Når psykiateren har brug for en psykiater. Om Jacques Lacans 'Spejllæsning' af James Joyce
WHEN THE PSYCHIATRIST NEEDS A PSYCHIATRIST. ON JACQUES LACAN’S ‘MIRROR READING’ OF JAMES JOYCE
In continuation of Jung, the French psychoanalyst Jacques Lacan advances the view (especially in the seminar from 1975-76 entitled ‘Le sinthome’) that Joyce’s writing is a particular individual symptom of Joyce’s latently psychotic mind, which the author uses in his own quasi-psychotic art that, reversely, secured him against an actual outbreak. In this reading of Joyce, Lacan is guilty of what I label a mirror-reading: On the one hand he unconsciously (being spellbound by the allurement of identification) iterates motifs and gesticulations of Joyce’s own text, whereby a hermeneutical intervention does not come off (he does not add anything to the text); on the other hand he grossly misreads Joyce’s biography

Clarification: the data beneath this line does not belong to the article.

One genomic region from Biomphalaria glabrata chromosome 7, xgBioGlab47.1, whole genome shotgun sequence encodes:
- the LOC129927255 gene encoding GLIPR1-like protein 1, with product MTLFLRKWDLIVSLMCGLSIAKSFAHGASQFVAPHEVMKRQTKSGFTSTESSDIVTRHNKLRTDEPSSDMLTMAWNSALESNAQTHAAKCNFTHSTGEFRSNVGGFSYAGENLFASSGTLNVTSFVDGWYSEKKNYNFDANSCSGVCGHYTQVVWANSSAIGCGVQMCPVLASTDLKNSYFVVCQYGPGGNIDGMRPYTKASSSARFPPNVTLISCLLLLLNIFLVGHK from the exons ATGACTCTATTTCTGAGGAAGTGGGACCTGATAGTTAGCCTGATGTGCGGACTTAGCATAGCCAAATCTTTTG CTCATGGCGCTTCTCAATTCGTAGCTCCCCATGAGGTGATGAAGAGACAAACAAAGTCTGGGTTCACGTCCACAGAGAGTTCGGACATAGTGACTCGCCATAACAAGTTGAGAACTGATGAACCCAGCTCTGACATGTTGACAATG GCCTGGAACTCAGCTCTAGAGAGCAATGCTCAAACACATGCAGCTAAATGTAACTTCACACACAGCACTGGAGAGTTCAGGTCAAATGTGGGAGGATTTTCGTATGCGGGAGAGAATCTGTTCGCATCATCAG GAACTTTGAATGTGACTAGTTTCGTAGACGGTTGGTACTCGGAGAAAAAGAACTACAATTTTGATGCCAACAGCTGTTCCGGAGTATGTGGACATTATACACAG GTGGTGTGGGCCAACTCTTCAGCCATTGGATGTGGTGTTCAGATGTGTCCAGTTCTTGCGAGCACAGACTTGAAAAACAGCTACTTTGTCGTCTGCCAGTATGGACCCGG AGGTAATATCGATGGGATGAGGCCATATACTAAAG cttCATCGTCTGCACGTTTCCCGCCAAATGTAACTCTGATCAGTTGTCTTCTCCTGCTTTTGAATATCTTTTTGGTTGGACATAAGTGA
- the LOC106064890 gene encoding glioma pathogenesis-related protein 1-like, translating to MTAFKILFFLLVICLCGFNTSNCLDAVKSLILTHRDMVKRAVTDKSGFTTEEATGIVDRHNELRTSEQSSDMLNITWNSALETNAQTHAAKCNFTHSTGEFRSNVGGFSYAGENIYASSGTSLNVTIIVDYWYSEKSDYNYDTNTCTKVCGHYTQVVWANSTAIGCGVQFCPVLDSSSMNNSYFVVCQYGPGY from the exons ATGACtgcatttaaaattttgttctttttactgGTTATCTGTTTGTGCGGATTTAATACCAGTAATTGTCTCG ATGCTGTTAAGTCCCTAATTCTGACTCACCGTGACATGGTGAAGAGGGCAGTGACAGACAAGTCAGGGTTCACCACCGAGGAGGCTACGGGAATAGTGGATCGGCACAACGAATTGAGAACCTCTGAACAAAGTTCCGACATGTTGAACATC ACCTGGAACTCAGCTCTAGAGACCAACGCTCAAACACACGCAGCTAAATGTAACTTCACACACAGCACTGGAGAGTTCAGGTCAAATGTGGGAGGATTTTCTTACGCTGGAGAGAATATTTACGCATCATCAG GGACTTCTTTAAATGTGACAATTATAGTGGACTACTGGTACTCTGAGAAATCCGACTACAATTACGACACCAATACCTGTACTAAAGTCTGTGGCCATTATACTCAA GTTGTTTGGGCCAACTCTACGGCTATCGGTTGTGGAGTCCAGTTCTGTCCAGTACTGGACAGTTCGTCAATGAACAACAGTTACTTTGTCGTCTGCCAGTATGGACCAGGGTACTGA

and work from an unformulated projection of his own life story, whereby a hermeneutical intervention, moreover, does not come off, since the text remains untouched (it does not add anything to him). The synthesis of text and reader does not occur, and Lacan’s erroneous misreading is striking, yet highly interesting as a symptom of the madness of the interpreter himself that lies dormant ready at any moment to break out in any interpretative situation as such. Lacan remains caught up in his own symptom, whose name rightfully is given and must be understood as ‘Joyce’ – or more generally put: The interpretation of a text always contains the danger that the interpreter unceasingly – and without knowing it – stages his own mad (self-contradictory) symptom. A symptom I have chosen to call the mirror-reading.
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